And Justice for Some

Does the time fit the crime?

The number of women in U.S. prisons and jails has increased more than 700 percent since 1980. And for 25 years, Oklahoma has led the nation in locking up women. This week on Reveal, we look at the causes behind this spike. Credit: Ben Fine for Reveal

This week on Reveal, we take a look at prisons as a part of our series And Justice for Some.

The number of women in U.S. prisons has increased more than 700 percent since 1980. And for nearly all of that time, Oklahoma has led the nation in locking up women. Reveal Senior Editor Ziva Branstetter teams up with Allison Herrera and The Frontier, an Oklahoma-based investigative news website, to find out why.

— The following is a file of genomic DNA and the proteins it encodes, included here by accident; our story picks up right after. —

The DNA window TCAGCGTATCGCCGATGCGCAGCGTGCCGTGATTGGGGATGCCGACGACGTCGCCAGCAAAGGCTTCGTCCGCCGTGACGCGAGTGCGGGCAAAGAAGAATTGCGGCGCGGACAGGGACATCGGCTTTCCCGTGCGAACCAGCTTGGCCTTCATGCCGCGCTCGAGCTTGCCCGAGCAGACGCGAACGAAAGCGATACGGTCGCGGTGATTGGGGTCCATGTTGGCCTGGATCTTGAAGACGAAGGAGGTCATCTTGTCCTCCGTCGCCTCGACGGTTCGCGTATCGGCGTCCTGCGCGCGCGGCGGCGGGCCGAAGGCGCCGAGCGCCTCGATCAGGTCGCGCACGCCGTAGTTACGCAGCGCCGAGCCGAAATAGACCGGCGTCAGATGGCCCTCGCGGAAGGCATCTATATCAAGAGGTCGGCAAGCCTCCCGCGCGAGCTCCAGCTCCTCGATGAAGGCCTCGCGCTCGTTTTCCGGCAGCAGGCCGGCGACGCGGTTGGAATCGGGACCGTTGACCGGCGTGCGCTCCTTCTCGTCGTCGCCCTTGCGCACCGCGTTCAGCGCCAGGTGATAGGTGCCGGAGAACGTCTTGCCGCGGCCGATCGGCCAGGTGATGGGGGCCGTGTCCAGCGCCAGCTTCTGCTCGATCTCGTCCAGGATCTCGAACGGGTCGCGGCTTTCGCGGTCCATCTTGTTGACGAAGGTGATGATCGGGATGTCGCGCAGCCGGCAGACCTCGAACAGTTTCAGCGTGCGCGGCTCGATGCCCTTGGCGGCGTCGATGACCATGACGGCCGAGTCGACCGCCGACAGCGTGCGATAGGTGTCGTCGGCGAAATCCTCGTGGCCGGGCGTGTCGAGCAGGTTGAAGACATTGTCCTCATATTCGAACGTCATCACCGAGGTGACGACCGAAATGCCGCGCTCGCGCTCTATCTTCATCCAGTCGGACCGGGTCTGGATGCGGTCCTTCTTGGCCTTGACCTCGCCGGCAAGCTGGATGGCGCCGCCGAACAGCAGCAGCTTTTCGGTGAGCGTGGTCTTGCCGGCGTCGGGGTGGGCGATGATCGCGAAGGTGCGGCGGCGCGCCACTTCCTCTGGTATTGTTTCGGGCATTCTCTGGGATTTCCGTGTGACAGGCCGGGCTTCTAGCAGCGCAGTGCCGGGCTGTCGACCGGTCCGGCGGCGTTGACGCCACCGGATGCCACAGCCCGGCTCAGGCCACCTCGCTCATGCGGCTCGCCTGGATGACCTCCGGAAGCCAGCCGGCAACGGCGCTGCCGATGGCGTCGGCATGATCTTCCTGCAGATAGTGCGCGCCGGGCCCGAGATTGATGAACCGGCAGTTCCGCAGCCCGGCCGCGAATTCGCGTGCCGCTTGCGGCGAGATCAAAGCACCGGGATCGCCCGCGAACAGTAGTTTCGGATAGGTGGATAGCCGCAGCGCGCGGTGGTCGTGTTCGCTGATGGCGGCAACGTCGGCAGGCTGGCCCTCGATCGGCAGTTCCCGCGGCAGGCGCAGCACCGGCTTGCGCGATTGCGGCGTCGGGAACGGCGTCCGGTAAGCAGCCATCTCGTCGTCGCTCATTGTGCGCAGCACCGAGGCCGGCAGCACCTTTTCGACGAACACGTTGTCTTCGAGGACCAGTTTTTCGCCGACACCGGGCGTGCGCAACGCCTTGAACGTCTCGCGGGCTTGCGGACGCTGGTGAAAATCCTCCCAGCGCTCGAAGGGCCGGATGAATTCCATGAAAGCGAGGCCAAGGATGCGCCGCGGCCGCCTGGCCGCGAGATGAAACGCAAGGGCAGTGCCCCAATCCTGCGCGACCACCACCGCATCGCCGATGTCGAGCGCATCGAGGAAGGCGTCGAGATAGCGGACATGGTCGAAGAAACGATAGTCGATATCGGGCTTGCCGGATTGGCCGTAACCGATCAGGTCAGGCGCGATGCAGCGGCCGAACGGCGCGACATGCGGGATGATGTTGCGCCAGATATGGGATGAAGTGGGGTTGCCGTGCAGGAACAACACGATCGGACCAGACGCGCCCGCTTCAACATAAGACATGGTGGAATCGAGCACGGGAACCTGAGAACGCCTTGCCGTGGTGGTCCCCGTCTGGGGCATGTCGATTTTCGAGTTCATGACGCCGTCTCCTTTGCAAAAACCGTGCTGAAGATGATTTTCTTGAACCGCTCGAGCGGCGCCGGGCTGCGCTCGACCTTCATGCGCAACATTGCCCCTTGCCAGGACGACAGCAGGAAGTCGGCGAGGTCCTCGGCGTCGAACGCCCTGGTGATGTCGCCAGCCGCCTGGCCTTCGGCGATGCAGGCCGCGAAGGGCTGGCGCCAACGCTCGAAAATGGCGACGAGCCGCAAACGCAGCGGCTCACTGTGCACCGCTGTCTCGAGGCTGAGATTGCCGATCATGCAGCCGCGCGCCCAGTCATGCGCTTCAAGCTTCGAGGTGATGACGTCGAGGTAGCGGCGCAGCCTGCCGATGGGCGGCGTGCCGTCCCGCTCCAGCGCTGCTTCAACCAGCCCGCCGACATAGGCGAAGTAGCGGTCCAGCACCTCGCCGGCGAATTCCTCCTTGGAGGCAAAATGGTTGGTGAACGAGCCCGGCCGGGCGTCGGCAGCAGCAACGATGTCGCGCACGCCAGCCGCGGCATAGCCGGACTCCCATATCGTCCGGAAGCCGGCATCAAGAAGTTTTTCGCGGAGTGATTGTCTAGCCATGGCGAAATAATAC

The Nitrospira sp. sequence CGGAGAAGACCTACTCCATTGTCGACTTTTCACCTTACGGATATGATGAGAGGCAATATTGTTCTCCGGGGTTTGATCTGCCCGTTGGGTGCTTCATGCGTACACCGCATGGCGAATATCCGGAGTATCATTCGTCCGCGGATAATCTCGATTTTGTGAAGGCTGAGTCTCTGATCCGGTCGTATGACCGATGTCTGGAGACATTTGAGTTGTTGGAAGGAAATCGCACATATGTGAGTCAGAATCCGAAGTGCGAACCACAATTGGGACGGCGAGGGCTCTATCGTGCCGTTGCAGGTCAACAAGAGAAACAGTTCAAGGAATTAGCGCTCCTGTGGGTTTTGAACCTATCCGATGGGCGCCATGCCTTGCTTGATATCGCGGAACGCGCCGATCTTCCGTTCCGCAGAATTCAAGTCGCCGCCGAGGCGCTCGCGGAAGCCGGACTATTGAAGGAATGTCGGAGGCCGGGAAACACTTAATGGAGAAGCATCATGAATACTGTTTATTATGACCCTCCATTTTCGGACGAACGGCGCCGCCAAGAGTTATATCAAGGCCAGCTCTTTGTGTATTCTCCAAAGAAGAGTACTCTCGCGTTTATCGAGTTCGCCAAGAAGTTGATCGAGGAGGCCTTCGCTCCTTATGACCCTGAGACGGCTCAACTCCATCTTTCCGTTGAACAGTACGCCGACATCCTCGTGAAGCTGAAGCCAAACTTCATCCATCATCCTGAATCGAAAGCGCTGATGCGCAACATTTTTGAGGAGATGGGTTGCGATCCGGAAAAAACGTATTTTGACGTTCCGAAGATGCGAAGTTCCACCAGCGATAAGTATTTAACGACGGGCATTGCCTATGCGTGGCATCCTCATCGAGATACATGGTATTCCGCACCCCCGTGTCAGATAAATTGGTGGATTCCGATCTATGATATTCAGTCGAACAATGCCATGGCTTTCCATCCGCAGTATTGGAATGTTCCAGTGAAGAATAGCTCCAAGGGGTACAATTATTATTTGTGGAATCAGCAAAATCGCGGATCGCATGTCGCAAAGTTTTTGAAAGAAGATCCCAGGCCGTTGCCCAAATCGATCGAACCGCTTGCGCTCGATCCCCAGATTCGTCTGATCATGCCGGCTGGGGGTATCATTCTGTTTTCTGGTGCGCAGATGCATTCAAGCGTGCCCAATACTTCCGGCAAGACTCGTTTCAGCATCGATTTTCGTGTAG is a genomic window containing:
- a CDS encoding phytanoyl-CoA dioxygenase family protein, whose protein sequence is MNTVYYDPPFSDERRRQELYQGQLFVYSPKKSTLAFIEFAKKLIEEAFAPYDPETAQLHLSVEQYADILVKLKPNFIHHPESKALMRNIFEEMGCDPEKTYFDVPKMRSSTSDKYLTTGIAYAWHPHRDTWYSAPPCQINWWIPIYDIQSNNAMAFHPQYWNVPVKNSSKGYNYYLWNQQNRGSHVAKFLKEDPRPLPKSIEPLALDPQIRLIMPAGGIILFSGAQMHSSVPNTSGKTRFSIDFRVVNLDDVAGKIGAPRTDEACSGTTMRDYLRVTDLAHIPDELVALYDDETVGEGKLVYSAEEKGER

Reporter Stan Alcorn brings us the story of how one man went to prison for a crime he didn’t commit. Rodney Roberts spent seven years in prison and another 11 in civil commitment after taking a plea agreement. We take a deeper look at the plea deal process, which accounts for most people who end up in prison.

Finally, reporter Daniel Gross brings us the story of a company that has a near monopoly on the typewriters available in prisons. Swintec Corp. makes its typewriters out of clear plastic, so they can’t be used to smuggle contraband. Inmates use their Swintec typewriters to write poetry, fiction and jailhouse appeals.

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Support for Reveal is provided by The Reva and David Logan Foundation, the Ford Foundation, the John D. and Catherine T. MacArthur Foundation and Mary and Steven Swig.

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